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San Vito sullo Ionio, Italy

Vergara D.,University of Salento | Vergara D.,Laboratory of Clinical Proteomics | Simeone P.,University of Chieti Pescara | Bettini S.,University of Salento | And 7 more authors.
Food and Function | Year: 2014

Dietary phytochemicals found in vegetables and fruits consist of a wide variety of biologically active compounds with anti-carcinogenic activity. The aim of this study was to evaluate the antigrowth activity of carnosol, a dietary diterpene, as a single agent or in combination with other dietary phytochemicals or chemotherapeutic drugs against a panel of tumor cell lines. Carnosol decreased cell viability in human breast, ovarian, and intestinal tumor cell lines, and inhibited cancer cell adhesion on fibronectin and growth of cancer cells in suspension. Carnosol also inhibited EGF-induced epithelial mesenchymal transition in ovarian cancer cells. The combination treatment with other dietary phytochemicals increased the anti-proliferative activity of carnosol. The combination with curcumin resulted in a synergistic reduction of vitality in SKOV-3 and MDA-231 cells and potently inhibited viability of primary cancer cells isolated from the pleural fluid or ascites of patients with metastatic cancers. These results provide additional evidence about the anticancer role of carnosol and its potential in blocking the growth of tumor cells. © 2014 the Partner Organisations.

Vergara D.,University of Salento | Vergara D.,Laboratory of Clinical Proteomics | de Domenico S.,CNR Institute of Sciences of Food Production | Maffia M.,University of Salento | And 3 more authors.
International Journal of Molecular Sciences | Year: 2015

In this work we explored the possibility of using genetically modified Arabidopsis thaliana plants as a rapid and low-cost screening tool for evaluating human anticancer drugs action and efficacy. Here, four different inhibitors with a validated anticancer effect in humans and distinct mechanism of action were screened in the plant model for their ability to interfere with the cytoskeletal and endomembrane networks. We used plants expressing a green fluorescent protein (GFP) tagged microtubule-protein (TUA6-GFP), and three soluble GFPs differently sorted to reside in the endoplasmic reticulum (GFPKDEL) or to accumulate in the vacuole through a COPII dependent (AleuGFP) or independent (GFPChi) mechanism. Our results demonstrated that drugs tested alone or in combination differentially influenced the monitored cellular processes including cytoskeletal organization and endomembrane trafficking. In conclusion, we demonstrated that A. thaliana plants are sensitive to the action of human chemotherapeutics and can be used for preliminary screening of drugs efficacy. The cost-effective subcellular imaging in plant cell may contribute to better clarify drugs subcellular targets and their anticancer effects. © 2015 by the authors; licensee MDPI, Basel, Switzerland.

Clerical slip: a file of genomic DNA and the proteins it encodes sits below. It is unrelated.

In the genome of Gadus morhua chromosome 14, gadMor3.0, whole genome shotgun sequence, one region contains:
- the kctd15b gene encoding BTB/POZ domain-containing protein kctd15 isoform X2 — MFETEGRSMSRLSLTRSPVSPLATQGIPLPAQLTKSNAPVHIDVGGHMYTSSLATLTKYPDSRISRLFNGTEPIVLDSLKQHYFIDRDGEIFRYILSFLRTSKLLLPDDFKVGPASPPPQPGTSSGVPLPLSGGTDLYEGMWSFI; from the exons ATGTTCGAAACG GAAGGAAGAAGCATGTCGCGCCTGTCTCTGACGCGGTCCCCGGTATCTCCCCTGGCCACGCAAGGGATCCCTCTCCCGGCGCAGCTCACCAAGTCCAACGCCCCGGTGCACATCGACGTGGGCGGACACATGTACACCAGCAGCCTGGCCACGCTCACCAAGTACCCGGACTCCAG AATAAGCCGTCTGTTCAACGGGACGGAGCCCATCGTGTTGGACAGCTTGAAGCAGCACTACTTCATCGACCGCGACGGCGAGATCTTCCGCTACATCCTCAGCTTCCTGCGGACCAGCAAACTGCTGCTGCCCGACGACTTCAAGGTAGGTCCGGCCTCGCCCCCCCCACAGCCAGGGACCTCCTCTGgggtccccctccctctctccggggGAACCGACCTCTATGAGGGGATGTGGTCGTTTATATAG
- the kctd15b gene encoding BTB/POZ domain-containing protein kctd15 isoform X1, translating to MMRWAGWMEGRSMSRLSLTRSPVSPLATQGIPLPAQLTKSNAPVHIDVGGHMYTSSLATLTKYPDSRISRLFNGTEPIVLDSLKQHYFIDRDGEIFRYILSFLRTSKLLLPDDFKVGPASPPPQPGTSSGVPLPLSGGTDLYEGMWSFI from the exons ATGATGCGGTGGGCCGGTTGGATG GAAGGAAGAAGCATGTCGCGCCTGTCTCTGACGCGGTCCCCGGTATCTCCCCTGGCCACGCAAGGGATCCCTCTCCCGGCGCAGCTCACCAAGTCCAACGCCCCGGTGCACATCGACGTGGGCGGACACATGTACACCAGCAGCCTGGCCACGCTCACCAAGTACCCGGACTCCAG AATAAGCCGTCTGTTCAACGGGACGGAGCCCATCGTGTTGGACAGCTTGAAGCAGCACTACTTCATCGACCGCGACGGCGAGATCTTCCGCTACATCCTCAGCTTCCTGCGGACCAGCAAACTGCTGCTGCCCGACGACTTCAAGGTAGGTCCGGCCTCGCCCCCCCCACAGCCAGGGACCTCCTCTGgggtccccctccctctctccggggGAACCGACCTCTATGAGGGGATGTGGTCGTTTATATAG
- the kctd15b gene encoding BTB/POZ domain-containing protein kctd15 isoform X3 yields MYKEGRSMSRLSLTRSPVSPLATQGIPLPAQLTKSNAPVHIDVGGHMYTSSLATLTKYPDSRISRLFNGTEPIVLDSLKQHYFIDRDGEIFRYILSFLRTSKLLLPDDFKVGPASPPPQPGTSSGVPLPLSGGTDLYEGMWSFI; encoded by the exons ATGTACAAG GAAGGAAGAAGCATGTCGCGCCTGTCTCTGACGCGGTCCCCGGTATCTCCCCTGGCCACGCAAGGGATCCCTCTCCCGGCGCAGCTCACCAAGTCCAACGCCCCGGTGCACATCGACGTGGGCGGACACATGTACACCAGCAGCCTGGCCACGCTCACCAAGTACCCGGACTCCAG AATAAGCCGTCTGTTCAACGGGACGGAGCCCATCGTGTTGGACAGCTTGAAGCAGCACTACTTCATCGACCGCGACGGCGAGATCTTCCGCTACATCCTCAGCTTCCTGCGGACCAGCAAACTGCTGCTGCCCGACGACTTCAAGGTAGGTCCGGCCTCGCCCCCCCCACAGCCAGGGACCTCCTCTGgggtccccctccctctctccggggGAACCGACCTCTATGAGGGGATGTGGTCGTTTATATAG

Bettini S.,University of Salento | Vergara D.,University of Salento | Vergara D.,Laboratory of Clinical Proteomics | Bonsegna S.,CNR Institute of Neuroscience | And 9 more authors.
RSC Advances | Year: 2013

Curcumin is a natural hydrophobic polyphenol found in the powdered rhizomes of Curcuma longa. Due to its capacity to interfere with many signalling pathways, it has been shown that curcumin has potential beneficial pharmacological effects including antioxidant, anti-inflammatory, anticarcinogenic properties. However, the use of curcumin is fairly restricted because of its poor water solubility, low bioavailability, inadequate tissue absorption and degradation at alkaline pH. In the present contribution, we first verified the anti-proliferative effects of natural curcuminoids towards two different cell lines derived from an ovarian and a breast adenocarcinoma cancer. Later, curcuminoids were successfully encapsulated into reconstituted oil bodies. Once encapsulated into the triacylglycerol cores of the reconstituted oil bodies, curcumin, the most hydrophobic and active of the three curcuminoids, was better stabilized in comparison with albumin stabilization. Oil body encapsulated curcuminoids showed the same effects on cancer cell viability as the free drug, confirming the great potential of natural oil bodies as micro/nano-capsules in drug delivery applications. © 2013 The Royal Society of Chemistry.

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